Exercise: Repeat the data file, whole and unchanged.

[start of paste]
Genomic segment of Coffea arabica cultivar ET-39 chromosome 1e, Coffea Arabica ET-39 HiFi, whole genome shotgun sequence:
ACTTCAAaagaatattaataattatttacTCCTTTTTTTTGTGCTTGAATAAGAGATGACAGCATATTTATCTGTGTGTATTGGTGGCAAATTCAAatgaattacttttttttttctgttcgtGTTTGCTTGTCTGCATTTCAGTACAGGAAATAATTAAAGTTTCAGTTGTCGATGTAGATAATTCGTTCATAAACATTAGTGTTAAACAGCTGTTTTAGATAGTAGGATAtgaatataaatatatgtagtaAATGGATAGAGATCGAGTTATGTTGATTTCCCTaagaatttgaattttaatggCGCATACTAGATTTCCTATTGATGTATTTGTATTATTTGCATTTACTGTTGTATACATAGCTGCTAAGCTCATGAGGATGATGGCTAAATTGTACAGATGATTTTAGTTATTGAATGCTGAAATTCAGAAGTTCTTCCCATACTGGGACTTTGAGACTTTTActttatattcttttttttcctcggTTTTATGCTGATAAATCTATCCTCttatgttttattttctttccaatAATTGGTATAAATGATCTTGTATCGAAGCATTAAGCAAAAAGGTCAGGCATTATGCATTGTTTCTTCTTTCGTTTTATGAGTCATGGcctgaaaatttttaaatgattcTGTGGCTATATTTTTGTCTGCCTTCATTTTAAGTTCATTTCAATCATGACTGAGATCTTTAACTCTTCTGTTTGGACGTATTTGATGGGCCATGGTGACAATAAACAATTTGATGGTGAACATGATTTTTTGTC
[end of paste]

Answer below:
Genomic segment of Coffea arabica cultivar ET-39 chromosome 1e, Coffea Arabica ET-39 HiFi, whole genome shotgun sequence:
ACTTCAAaagaatattaataattatttacTCCTTTTTTTTGTGCTTGAATAAGAGATGACAGCATATTTATCTGTGTGTATTGGTGGCAAATTCAAatgaattacttttttttttctgttcgtGTTTGCTTGTCTGCATTTCAGTACAGGAAATAATTAAAGTTTCAGTTGTCGATGTAGATAATTCGTTCATAAACATTAGTGTTAAACAGCTGTTTTAGATAGTAGGATAtgaatataaatatatgtagtaAATGGATAGAGATCGAGTTATGTTGATTTCCCTaagaatttgaattttaatggCGCATACTAGATTTCCTATTGATGTATTTGTATTATTTGCATTTACTGTTGTATACATAGCTGCTAAGCTCATGAGGATGATGGCTAAATTGTACAGATGATTTTAGTTATTGAATGCTGAAATTCAGAAGTTCTTCCCATACTGGGACTTTGAGACTTTTActttatattcttttttttcctcggTTTTATGCTGATAAATCTATCCTCttatgttttattttctttccaatAATTGGTATAAATGATCTTGTATCGAAGCATTAAGCAAAAAGGTCAGGCATTATGCATTGTTTCTTCTTTCGTTTTATGAGTCATGGcctgaaaatttttaaatgattcTGTGGCTATATTTTTGTCTGCCTTCATTTTAAGTTCATTTCAATCATGACTGAGATCTTTAACTCTTCTGTTTGGACGTATTTGATGGGCCATGGTGACAATAAACAATTTGATGGTGAACATGATTTTTTGTC